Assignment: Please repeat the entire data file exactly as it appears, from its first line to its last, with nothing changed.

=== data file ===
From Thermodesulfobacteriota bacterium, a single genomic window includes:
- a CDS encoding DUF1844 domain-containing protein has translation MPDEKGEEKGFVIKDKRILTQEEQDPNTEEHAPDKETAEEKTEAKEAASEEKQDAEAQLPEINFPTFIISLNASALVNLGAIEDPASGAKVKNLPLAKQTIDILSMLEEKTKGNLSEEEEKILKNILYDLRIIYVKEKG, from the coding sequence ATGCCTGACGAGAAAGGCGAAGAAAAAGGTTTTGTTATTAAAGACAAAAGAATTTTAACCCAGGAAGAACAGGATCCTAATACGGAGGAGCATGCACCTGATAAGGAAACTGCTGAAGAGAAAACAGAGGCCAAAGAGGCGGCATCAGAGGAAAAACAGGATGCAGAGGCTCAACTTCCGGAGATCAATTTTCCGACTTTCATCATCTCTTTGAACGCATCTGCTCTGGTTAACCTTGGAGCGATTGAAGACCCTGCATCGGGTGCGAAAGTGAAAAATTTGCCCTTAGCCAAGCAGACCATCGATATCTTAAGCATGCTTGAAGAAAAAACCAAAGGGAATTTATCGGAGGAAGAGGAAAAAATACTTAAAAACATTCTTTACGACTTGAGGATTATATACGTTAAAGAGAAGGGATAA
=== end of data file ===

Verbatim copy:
From Thermodesulfobacteriota bacterium, a single genomic window includes:
- a CDS encoding DUF1844 domain-containing protein has translation MPDEKGEEKGFVIKDKRILTQEEQDPNTEEHAPDKETAEEKTEAKEAASEEKQDAEAQLPEINFPTFIISLNASALVNLGAIEDPASGAKVKNLPLAKQTIDILSMLEEKTKGNLSEEEEKILKNILYDLRIIYVKEKG, from the coding sequence ATGCCTGACGAGAAAGGCGAAGAAAAAGGTTTTGTTATTAAAGACAAAAGAATTTTAACCCAGGAAGAACAGGATCCTAATACGGAGGAGCATGCACCTGATAAGGAAACTGCTGAAGAGAAAACAGAGGCCAAAGAGGCGGCATCAGAGGAAAAACAGGATGCAGAGGCTCAACTTCCGGAGATCAATTTTCCGACTTTCATCATCTCTTTGAACGCATCTGCTCTGGTTAACCTTGGAGCGATTGAAGACCCTGCATCGGGTGCGAAAGTGAAAAATTTGCCCTTAGCCAAGCAGACCATCGATATCTTAAGCATGCTTGAAGAAAAAACCAAAGGGAATTTATCGGAGGAAGAGGAAAAAATACTTAAAAACATTCTTTACGACTTGAGGATTATATACGTTAAAGAGAAGGGATAA